This year we have them in branded T-shirts and baseball caps, because the viewing audience would never be suspicious that couples who are constantly talking about bettering their interior designs wouldn’t choose to view a T-shirt with Wattyl or Pacific Blue Design and Construction plastered across it.

The success of the T-shirts and caps has got us thinking. If we had larger mobile advertising displays – that is, fuller-figured contestants – we would have more space for logos on their clothes. We could get two companies on one T-shirt (synergy!). Another option? Branded neck tattoos. What hip homeboy wouldn’t want iiNet inked across their throat?

Stop reading this memo for a moment and think about your health and well-being.

Wouldn’t your life benefit from Swisse, Australia’s No.1 multivitamin? We also need to apply a horizontal approach to marketing, not just vertical.

Recently Dan managed to put a nail from a nail gun through his hand and, while it was first-rate work to make sure the public never saw the brand of nail gun he was using (not all product placements are desired), we really missed out in not being able to associate designated brands with his situation. Where were the close-ups of the medicinal dressing box and the private hospital sign?

Aside from that, let’s just keep the ”casual” placements flowing. Making the contestants find their new complimentary car every week or two courtesy of ”the Suzuki Fairy” is genius, and those positive testimonials as they drive across Sydney to select throw cushions are invaluable. Same with Mark buying Duncan a ”treat” from our friends at McDonald’s when they went shopping.

One last suggestion: Josh and Jenna announce she’s pregnant and we name the baby Wattyl Samsung Densten if it’s a boy, or iSelect Swisse Densten for a girl. Or the other way around.

Keep placing, your pals at the product placement and marketing initiative division.

P.S. We’re always open to fresh concepts, but we need to stamp out loose talk about one initiative that goes beyond the pale. Under no circumstances will Amity be recording another album.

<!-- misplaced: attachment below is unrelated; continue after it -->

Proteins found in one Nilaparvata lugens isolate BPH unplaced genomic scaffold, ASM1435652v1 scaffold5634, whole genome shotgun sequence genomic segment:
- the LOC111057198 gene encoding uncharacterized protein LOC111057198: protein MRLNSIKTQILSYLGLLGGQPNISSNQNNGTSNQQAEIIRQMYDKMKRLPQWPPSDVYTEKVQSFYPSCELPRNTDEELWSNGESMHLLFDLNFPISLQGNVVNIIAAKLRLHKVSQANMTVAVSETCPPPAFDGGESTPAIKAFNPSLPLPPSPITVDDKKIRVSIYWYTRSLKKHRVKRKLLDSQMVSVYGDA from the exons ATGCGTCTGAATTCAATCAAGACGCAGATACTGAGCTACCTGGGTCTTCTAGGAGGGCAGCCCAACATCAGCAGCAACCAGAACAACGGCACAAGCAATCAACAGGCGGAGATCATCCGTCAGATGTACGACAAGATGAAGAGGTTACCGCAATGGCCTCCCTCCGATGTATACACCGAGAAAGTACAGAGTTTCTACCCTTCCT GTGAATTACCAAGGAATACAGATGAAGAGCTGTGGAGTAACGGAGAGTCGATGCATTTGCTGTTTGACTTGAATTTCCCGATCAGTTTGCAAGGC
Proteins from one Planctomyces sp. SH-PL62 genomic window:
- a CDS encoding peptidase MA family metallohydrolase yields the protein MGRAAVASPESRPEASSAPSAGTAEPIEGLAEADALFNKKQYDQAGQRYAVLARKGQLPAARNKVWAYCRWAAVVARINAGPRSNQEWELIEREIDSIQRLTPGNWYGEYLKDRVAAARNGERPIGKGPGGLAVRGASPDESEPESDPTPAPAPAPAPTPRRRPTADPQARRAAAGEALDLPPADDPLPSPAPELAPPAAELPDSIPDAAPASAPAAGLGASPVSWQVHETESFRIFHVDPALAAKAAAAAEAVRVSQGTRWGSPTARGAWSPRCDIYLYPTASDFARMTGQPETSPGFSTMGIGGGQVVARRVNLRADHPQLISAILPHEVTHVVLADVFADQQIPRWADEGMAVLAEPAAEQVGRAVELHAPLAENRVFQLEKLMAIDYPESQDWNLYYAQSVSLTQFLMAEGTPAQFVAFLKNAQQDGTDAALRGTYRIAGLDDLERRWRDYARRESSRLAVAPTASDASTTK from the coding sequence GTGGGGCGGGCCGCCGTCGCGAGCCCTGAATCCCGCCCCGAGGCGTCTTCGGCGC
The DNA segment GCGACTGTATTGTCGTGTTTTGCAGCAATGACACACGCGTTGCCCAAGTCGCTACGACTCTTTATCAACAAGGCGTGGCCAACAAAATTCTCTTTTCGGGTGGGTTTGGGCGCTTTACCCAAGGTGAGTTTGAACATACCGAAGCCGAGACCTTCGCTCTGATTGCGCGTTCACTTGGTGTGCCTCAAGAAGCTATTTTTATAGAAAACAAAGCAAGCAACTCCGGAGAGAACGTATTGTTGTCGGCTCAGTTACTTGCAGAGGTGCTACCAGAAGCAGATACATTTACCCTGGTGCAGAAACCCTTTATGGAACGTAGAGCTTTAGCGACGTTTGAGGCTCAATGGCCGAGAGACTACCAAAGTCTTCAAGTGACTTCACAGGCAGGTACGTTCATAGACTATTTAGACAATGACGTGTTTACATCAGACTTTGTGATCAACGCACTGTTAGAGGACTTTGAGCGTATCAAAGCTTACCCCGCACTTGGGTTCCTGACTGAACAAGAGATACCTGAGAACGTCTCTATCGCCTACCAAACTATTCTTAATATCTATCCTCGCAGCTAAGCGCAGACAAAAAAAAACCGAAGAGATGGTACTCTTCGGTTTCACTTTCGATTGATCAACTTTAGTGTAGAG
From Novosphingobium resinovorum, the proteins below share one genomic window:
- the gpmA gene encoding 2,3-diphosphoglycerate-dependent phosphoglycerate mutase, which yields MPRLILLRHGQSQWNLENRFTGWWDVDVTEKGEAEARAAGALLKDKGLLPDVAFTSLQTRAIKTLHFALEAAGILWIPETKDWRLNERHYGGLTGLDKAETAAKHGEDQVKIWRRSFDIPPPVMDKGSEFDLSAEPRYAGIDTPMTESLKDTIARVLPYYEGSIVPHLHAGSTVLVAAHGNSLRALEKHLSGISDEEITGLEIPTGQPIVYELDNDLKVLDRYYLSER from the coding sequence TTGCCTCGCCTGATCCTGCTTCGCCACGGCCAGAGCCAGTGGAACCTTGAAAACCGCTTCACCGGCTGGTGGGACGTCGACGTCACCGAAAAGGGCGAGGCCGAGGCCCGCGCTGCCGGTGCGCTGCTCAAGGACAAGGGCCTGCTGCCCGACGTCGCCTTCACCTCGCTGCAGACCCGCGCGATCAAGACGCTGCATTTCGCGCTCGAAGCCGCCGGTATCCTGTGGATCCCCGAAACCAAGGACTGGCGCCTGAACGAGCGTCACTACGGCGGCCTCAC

The original release of this article first appeared on the website of Shanghai Night Net.

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Sex, lies and political types

Digging deep: Annabel Crabb explores the underbelly of Canberra.Should any current politicians be worried about what will be revealed on your new show, Canberra Confidential?
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All politicians past, present and future should be worried about how easily – as history demonstrates in Canberra Confidential – covert operations and intrigues can detonate, with disastrous effects.

Which skeletons to emerge from the proverbial closet most intrigued you, and why?

I knew that Canberra had a history full of secrets. But I didn’t know much about what an erotic secret life the city had until we made this show. That’s all I’ll say.

Should we really be surprised that Canberra’s political scene has a history of skulduggery and subterfuge?

Human beings love secrets. The thrill of being privy to something is a perfectly unsurprising human instinct. What surprised me is how much Australian politicians will excuse in the name of intelligence gathering; it’s as though they all had childhood dreams of espionage and haven’t entirely grown out of them.

What are your fondest memories of working in Canberra?

I am a sucker for secrets too. My favourite memory of working in Canberra is the day a politician leaked me a document by taping it to the underside of the giant billiard table that used to be in an annex to the Parliament House cafeteria.

And what memory would you rather forget?

I would rather forget the moment that Philip Ruddock walked into the room when I was loudly telling the story of the gorgeous security officer who had just been assigned to accompany him on his morning jog. The temperature in the room fell about 10 degrees. Later, I got a call from the security services warning me not to publish details of the minister’s movements. Awkward.

Which politicians, past and present, would be on your ultimate dinner party guest list, and why?

Fred Daly, for anecdotes. Amanda Vanstone, for cooking and outrage. Tony Abbott, to annoy Amanda. Colin Powell, for his mimicry. Harold Holt, for sheer surprise value. But if I could invite only one, it would be the former Thatcher-era minister Alan Clark. He was fearless, erudite, hopelessly optimistic as to his own abilities, and an extraordinary chronicler of his times. His diaries are among the best books on politics I’ve read. Sadly, his career never quite recovered from when he was caught bedding the wife and two daughters of a judge. But we might not mention that at dinner.

Why is politics so entertaining?

The same things that make it crucial that politicians are closely monitored: human relationships, secrets and intrigues that change the course of history.

What can we expect before the election?

Human relationships, secrets and intrigues that change the course of history.

Canberra Confidential screens on Thursday, March 14 at 8.30pm on ABC1.

The original release of this article first appeared on the website of Shanghai Night Net.